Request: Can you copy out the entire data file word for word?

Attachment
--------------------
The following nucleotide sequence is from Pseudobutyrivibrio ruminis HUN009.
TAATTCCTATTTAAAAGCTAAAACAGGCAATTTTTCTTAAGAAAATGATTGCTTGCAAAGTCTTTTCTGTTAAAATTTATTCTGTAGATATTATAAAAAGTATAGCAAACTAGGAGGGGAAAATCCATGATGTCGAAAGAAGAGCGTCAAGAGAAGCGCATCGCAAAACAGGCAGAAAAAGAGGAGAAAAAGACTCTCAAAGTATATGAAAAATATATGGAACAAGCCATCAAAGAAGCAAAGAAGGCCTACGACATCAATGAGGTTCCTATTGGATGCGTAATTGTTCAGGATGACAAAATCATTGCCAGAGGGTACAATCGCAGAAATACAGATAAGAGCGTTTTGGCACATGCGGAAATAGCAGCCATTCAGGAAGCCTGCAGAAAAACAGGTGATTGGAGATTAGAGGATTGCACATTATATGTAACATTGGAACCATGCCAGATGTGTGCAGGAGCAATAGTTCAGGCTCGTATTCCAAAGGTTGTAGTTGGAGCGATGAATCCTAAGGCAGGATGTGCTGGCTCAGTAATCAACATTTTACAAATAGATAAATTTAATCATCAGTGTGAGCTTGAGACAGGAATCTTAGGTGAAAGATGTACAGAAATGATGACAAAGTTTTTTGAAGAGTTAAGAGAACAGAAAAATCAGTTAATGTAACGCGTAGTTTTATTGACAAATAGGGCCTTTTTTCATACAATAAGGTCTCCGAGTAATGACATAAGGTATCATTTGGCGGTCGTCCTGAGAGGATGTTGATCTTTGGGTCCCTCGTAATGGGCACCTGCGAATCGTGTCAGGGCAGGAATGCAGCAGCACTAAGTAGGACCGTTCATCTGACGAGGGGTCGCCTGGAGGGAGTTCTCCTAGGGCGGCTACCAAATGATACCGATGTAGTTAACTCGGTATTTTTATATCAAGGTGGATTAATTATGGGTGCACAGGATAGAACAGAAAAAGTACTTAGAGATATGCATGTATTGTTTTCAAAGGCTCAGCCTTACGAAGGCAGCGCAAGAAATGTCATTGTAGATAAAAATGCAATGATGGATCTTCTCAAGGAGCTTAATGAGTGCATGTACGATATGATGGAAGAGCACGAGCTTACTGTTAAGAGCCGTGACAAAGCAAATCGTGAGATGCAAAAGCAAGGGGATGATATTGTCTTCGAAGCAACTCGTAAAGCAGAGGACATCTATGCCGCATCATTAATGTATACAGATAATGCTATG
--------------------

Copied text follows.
The following nucleotide sequence is from Pseudobutyrivibrio ruminis HUN009.
TAATTCCTATTTAAAAGCTAAAACAGGCAATTTTTCTTAAGAAAATGATTGCTTGCAAAGTCTTTTCTGTTAAAATTTATTCTGTAGATATTATAAAAAGTATAGCAAACTAGGAGGGGAAAATCCATGATGTCGAAAGAAGAGCGTCAAGAGAAGCGCATCGCAAAACAGGCAGAAAAAGAGGAGAAAAAGACTCTCAAAGTATATGAAAAATATATGGAACAAGCCATCAAAGAAGCAAAGAAGGCCTACGACATCAATGAGGTTCCTATTGGATGCGTAATTGTTCAGGATGACAAAATCATTGCCAGAGGGTACAATCGCAGAAATACAGATAAGAGCGTTTTGGCACATGCGGAAATAGCAGCCATTCAGGAAGCCTGCAGAAAAACAGGTGATTGGAGATTAGAGGATTGCACATTATATGTAACATTGGAACCATGCCAGATGTGTGCAGGAGCAATAGTTCAGGCTCGTATTCCAAAGGTTGTAGTTGGAGCGATGAATCCTAAGGCAGGATGTGCTGGCTCAGTAATCAACATTTTACAAATAGATAAATTTAATCATCAGTGTGAGCTTGAGACAGGAATCTTAGGTGAAAGATGTACAGAAATGATGACAAAGTTTTTTGAAGAGTTAAGAGAACAGAAAAATCAGTTAATGTAACGCGTAGTTTTATTGACAAATAGGGCCTTTTTTCATACAATAAGGTCTCCGAGTAATGACATAAGGTATCATTTGGCGGTCGTCCTGAGAGGATGTTGATCTTTGGGTCCCTCGTAATGGGCACCTGCGAATCGTGTCAGGGCAGGAATGCAGCAGCACTAAGTAGGACCGTTCATCTGACGAGGGGTCGCCTGGAGGGAGTTCTCCTAGGGCGGCTACCAAATGATACCGATGTAGTTAACTCGGTATTTTTATATCAAGGTGGATTAATTATGGGTGCACAGGATAGAACAGAAAAAGTACTTAGAGATATGCATGTATTGTTTTCAAAGGCTCAGCCTTACGAAGGCAGCGCAAGAAATGTCATTGTAGATAAAAATGCAATGATGGATCTTCTCAAGGAGCTTAATGAGTGCATGTACGATATGATGGAAGAGCACGAGCTTACTGTTAAGAGCCGTGACAAAGCAAATCGTGAGATGCAAAAGCAAGGGGATGATATTGTCTTCGAAGCAACTCGTAAAGCAGAGGACATCTATGCCGCATCATTAATGTATACAGATAATGCTATG